Abuse of prescription drugs and heroin leads to graphic horror stories where anyone can be a victim.
In York County, the face of addiction has "drastically changed" - and the saddest part is that it happens to good people, said David Sunday, chief deputy prosecutor for the county district attorney's office.
"Heroin addictions are everywhere in York County," from Dillsburg to Delta, he said during a Wednesday roundtable discussion with pharmacists and law enforcement held by state Rep. Seth Grove, R-Dover Township.
The county has had 30 deaths attributed to heroin so far this year - that's on pace for 45 deaths in 2014, Sunday said. Last year, York County had only 17 fatal heroin overdoses, he said.
A lot of people call it an epidemic, "and it is - it just is," Sunday said. Impact of abuse: When asked why he resorted to prescription pills, one young man told Sunday he found them in his mother's cabinet - they were prescribed by a doctor and not some "dirty needle," he said.
But the black market exploits people with severe addictions. A pill addiction costs between $80 and $120 a day, whereas heroin costs between $10 to $25 a day, he said. Both produce a similar high.
"I think what's going on in York County right now is terrible," said Adriane Shultz, director of inpatient treatment at Colonial House in West Manchester Township.
At her facility, she said, about half of the patients are 19- to 24-year-olds addicted to heroin.
"The scary piece of this is how young these kids are," she said.
Chief Mark Bentzel of Northern York County Regional Police said pills are floating around area high schools.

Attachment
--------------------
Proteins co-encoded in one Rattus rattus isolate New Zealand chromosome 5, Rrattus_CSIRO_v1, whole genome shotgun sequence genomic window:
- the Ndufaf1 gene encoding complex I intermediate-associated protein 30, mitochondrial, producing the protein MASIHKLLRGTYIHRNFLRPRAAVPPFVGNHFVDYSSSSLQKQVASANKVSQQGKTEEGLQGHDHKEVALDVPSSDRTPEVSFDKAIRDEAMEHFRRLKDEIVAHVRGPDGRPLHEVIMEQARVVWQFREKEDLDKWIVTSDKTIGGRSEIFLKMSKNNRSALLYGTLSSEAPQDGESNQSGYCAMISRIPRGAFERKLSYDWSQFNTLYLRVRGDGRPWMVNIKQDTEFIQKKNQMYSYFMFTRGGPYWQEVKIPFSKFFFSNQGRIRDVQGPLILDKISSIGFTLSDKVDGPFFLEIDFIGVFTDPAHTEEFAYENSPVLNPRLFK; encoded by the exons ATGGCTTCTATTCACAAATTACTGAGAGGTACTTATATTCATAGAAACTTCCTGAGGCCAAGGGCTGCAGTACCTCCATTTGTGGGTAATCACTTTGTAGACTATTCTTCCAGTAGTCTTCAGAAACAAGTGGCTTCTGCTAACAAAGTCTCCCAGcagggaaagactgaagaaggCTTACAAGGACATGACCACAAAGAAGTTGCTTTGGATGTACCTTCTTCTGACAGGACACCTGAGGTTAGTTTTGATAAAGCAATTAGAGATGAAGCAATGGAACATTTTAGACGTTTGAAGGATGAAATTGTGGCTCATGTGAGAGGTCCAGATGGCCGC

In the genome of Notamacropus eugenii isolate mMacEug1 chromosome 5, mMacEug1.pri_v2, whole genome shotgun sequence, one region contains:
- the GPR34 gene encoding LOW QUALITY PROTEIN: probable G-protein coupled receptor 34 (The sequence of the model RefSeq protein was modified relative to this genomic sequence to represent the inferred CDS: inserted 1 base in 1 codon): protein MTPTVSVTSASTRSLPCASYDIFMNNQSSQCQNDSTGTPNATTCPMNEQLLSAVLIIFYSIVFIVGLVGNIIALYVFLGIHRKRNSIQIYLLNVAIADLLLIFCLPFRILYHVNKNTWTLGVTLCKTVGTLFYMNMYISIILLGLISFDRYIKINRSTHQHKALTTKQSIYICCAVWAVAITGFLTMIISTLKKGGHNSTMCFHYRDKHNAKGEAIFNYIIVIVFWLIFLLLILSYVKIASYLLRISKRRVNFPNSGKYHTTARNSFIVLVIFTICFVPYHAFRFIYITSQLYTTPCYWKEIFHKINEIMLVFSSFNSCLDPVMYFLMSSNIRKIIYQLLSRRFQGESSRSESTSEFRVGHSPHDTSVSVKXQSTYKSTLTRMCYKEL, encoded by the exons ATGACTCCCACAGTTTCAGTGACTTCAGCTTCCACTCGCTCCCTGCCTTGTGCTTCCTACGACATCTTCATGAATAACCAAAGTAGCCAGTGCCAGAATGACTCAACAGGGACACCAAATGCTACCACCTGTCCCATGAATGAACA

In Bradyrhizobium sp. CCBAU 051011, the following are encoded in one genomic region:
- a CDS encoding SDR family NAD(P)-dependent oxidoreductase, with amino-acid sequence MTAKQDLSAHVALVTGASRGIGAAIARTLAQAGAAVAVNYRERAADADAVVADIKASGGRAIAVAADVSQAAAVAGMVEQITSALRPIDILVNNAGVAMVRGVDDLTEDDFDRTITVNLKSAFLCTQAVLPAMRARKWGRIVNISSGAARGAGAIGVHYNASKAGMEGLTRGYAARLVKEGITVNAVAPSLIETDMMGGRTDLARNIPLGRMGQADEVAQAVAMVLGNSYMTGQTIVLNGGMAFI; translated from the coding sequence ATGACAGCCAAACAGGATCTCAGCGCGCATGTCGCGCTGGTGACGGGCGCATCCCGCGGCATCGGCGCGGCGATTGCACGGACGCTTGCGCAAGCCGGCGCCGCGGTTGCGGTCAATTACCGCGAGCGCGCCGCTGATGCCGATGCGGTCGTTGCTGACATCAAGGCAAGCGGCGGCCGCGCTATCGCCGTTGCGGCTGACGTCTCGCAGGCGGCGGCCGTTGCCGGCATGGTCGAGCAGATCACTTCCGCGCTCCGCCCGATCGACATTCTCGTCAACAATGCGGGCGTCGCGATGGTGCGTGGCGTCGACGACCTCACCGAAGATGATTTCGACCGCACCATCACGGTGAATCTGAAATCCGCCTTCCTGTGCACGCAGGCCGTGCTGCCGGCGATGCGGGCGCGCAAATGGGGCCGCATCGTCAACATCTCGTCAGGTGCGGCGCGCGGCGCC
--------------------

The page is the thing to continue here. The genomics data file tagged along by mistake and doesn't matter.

"Prescription drugs are absolutely through the roof in high schools," he said.
Possible solutions: The district attorney's office recently formed a heroin task force to address the issue, Sunday said. And state legislation, in the form of a Senate bill and a similar House bill, would build on Pennsylvania's existing prescription drug monitoring program.
The Senate bill, introduced by Sen. Pat Vance, R-Cumberland/York, would allow for the state's drug database to include Schedule III, IV and V drugs, such as Vicodin and Xanax.
The objective of the expansion, Vance writes, is to prevent "doctor shopping" by allowing practitioners access to other patient prescription data.
The bill would also help pharmacists identify fraudulent prescriptions before giving them out, she says.
"I'm very hopeful we do move forward with either one" of the bills to combat prescription drug abuse, Grove said. Both are now in health committees and still await approval.
Another important component is awareness, said Tom Bowser, an independent community pharmacist based in DuBois, Pa. He said he'd like to go to schools and have students listen to "Needle and the Damage Done" by Neil Young.
"To me, education is the best thing we can do," he said.
Sunday said that if this kind of drug abuse "hasn't touched your life at some point, it will," but the important part is talking about it.
"Rep. Grove here has people talking about it, and that makes me happy," he said.
- Reach Mollie Durkin at firstname.lastname@example.org.